Advanced Micro Devices (NASDAQ:AMD) has been one of the most heavily shorted stocks of 2012, losing almost 55% of its value to end at $2.41 from as high as $5.5 at the beginning of 2012. Surprisingly, the stock has broken the downtrend and has advanced 10.41% since the advent of 2013. Examining the reasons behind the sudden change in the direction, I ask myself - is it a change in fundamentals, a short-recovery or just a dead cat bounce?
Advanced Micro Devices is a global semiconductor major with facilities across continents. Within the global semiconductor industry, it offers x86 microprocessors, as standalone devices or as incorporated as an accelerated processing unit, for the commercial and consumer markets, embedded microprocessors for commercial client and consumer markets and chipsets for desktop and mobile devices, including mobile personal computers (PCs), and tablets, professional workstations and servers, and graphics, video and multimedia products for desktop and mobile devices, including mobile PCs and tablets, home media PCs and professional workstations, servers and technology for game consoles. The company operates in two segments.
The Computing Solutions segment, which includes microprocessors, chipsets, embedded graphics processing units (GPUs) and related revenue. This business unit generates nearly 75% of the total revenues which come up to nearly $5.343 billion for 2012, and has an operating margin of around 9%.
The Graphics segment includes graphics, video and multimedia products and related revenue, as well as revenue from development and sale of game console systems. It generates the remaining 25% of total revenues of $1.78 billion with a similar operating margin.
- Cheap Valuations
The price to sales (P/S) ratio for AMD is at a paltry 0.31, compared to an industry average of 1.67.
The stock is trading at a price to book value (P/B) ratio of 1.88, compared to an industry average of 3.65.
- Positive cash flows
Despite the operating loss in the previous fiscal, AMD has positive cash flows of $1.83/share, which shows the resilience of the company's operations.
- Insider ownership
The insider ownership of AMD's stock and associated stock options have gone up by almost 88% over the past year, representing an increase in insider interest in the company.
- Operating loss in 2012 due to one-time charge
Operating loss of $774 million in the first six months of 2012 included a $703 million charge related to the limited waiver of exclusivity from GF and a host of similar charges.
The company has an enviable patent portfolio which was valued to be worth $2.2 billion. The company's patent portfolio spans the wide array of computing technologies, graphics and other multimedia products.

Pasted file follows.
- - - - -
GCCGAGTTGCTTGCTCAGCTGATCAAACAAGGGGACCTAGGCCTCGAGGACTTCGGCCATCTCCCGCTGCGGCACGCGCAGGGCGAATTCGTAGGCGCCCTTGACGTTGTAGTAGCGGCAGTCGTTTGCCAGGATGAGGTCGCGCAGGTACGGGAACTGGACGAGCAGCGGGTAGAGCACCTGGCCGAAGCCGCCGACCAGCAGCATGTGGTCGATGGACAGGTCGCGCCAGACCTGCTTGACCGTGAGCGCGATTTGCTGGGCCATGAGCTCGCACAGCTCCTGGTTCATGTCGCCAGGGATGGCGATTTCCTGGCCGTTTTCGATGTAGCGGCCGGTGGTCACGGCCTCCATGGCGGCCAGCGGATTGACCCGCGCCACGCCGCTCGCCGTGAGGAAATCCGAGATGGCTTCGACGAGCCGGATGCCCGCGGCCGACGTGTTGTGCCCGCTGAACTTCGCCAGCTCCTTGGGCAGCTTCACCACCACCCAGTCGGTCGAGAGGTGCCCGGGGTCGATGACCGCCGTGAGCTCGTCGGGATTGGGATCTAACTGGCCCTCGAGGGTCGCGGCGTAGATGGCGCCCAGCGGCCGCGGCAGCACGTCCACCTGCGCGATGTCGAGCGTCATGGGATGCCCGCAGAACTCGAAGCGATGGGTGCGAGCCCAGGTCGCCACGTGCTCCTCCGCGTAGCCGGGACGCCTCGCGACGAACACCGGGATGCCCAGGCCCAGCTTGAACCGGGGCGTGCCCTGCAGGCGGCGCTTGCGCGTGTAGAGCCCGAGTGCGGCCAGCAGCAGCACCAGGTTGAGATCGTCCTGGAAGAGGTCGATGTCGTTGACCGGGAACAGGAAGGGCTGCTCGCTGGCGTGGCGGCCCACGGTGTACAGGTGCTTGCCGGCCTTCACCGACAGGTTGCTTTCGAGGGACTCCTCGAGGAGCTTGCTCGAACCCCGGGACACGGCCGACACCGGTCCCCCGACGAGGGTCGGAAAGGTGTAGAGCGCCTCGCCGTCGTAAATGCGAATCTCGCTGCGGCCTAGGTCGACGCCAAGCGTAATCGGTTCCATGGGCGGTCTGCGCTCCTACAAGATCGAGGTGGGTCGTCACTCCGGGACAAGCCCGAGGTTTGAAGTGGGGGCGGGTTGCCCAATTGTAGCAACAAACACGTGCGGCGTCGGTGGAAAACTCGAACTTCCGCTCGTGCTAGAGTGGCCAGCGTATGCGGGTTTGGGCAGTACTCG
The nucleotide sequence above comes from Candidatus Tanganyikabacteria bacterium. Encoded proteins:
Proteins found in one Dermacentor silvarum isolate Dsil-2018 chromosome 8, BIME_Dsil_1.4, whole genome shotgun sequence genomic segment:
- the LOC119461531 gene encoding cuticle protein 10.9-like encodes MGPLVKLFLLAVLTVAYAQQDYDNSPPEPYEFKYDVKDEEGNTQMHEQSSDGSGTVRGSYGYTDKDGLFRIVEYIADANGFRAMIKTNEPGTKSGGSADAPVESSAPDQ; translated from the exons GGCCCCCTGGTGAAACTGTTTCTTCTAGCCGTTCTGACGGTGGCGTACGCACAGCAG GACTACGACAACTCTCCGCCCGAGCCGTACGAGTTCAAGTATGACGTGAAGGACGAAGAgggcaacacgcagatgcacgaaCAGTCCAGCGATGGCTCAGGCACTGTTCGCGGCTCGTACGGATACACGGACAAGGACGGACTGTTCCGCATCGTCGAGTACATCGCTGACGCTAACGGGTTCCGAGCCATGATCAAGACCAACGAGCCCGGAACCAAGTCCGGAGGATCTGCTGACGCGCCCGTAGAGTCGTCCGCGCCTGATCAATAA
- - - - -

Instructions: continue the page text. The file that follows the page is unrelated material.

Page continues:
- Low EPS growth rate
The consensus growth rate estimates for the next 5 years is expected to be 6%, compared to an Industry average of 14.25%.
- Decline in PC sales
Lower than expected desktop processor unit sales to distributor customers (PC makers), primarily in China and Europe. The US PC sales declined by 14% in 2012 from 70.8 million devices to 61 million devices, thus directly affecting the AMD's sales negatively.
- Inability to enter tablet markets
- Zero Dividend
- Increase in inventory
There has been an inventory pile-up due to lower than expected sales during the past 3 quarters.
Intel Corporation (NASDAQ:INTC) was supposed to be the Goliath to AMD's David just a few years ago. AMD was expected to eat into Intel's market share and pose a worthy challenger to Intel, but since then Intel has leapfrogged ahead beyond AMD's reach. Intel is currently trading at a P/E of 9.6 and a P/S of 2. Intel has a net income of $11.9 billion with a net income margin of nearly 20%, making it one of the most profitable companies in the technology domain.
NVIDIA Corporation is another firm that has adapted rapidly to changing market dynamics, and is shifting its focus towards mobile and tablet markets. Owing to the higher growth rates, NVIDIA is currently trading at a P/E multiple of 15, and a P/S multiple of 1.85. Even NVIDIA has a higher than average net income margin of nearly 13%.
The consensus recommendation for the stock is HOLD. Considering all the investment risks, the strengths, and the relatively scarce growth opportunities, the author feels the apt recommendation to be UNDERPERFORM. It can also be reasonably concluded that in the absence of any fundamental changes in the company, the recent rise should be an example of dead cat bounce, before the stock continues to head south further.
Disclosure: I have no positions in any stocks mentioned, and no plans to initiate any positions within the next 72 hours. I wrote this article myself, and it expresses my own opinions. I am not receiving compensation for it (other than from Seeking Alpha). I have no business relationship with any company whose stock is mentioned in this article.